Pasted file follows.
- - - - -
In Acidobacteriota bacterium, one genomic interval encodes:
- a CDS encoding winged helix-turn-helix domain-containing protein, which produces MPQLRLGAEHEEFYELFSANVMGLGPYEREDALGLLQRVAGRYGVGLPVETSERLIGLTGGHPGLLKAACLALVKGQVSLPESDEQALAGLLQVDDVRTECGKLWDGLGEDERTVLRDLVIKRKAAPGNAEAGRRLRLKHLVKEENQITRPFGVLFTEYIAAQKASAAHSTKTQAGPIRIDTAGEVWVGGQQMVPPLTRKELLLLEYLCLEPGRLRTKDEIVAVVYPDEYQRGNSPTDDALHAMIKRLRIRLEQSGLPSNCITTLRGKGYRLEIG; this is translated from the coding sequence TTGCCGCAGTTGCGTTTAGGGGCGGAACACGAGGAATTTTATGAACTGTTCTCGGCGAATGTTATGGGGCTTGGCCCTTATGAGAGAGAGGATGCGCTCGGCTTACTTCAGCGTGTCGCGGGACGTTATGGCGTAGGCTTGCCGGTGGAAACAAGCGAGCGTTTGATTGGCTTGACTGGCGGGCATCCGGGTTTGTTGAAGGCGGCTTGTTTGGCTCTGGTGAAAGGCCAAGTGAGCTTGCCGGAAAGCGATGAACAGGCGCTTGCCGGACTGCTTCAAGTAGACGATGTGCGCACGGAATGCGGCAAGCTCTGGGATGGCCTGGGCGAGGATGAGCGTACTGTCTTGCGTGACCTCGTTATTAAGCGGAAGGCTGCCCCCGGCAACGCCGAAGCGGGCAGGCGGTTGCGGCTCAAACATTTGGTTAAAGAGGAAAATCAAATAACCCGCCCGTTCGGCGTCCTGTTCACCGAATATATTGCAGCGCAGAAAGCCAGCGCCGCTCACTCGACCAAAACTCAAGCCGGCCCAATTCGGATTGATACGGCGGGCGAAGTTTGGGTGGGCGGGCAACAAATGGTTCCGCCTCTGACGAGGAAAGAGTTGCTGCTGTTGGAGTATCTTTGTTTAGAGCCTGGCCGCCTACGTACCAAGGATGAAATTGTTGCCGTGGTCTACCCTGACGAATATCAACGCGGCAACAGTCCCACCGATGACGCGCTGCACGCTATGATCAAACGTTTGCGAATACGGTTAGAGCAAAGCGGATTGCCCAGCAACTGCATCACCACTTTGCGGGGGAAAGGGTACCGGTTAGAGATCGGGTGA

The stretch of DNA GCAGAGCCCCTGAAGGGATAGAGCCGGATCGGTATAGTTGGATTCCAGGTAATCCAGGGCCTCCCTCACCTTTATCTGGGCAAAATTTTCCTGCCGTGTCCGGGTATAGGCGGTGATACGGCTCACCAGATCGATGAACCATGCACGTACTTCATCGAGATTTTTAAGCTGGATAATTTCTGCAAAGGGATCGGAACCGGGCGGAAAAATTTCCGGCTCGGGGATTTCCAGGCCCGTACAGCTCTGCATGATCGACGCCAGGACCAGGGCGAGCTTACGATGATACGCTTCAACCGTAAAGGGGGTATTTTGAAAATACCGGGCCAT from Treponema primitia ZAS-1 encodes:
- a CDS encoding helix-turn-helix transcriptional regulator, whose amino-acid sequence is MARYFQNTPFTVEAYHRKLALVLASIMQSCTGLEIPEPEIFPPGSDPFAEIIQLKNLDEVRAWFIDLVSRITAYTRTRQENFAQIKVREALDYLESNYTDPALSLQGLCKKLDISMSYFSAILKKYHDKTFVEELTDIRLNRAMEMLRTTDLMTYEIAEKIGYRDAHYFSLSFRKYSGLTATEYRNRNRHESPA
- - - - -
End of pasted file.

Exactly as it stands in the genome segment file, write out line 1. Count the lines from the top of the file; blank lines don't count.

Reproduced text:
In Acidobacteriota bacterium, one genomic interval encodes: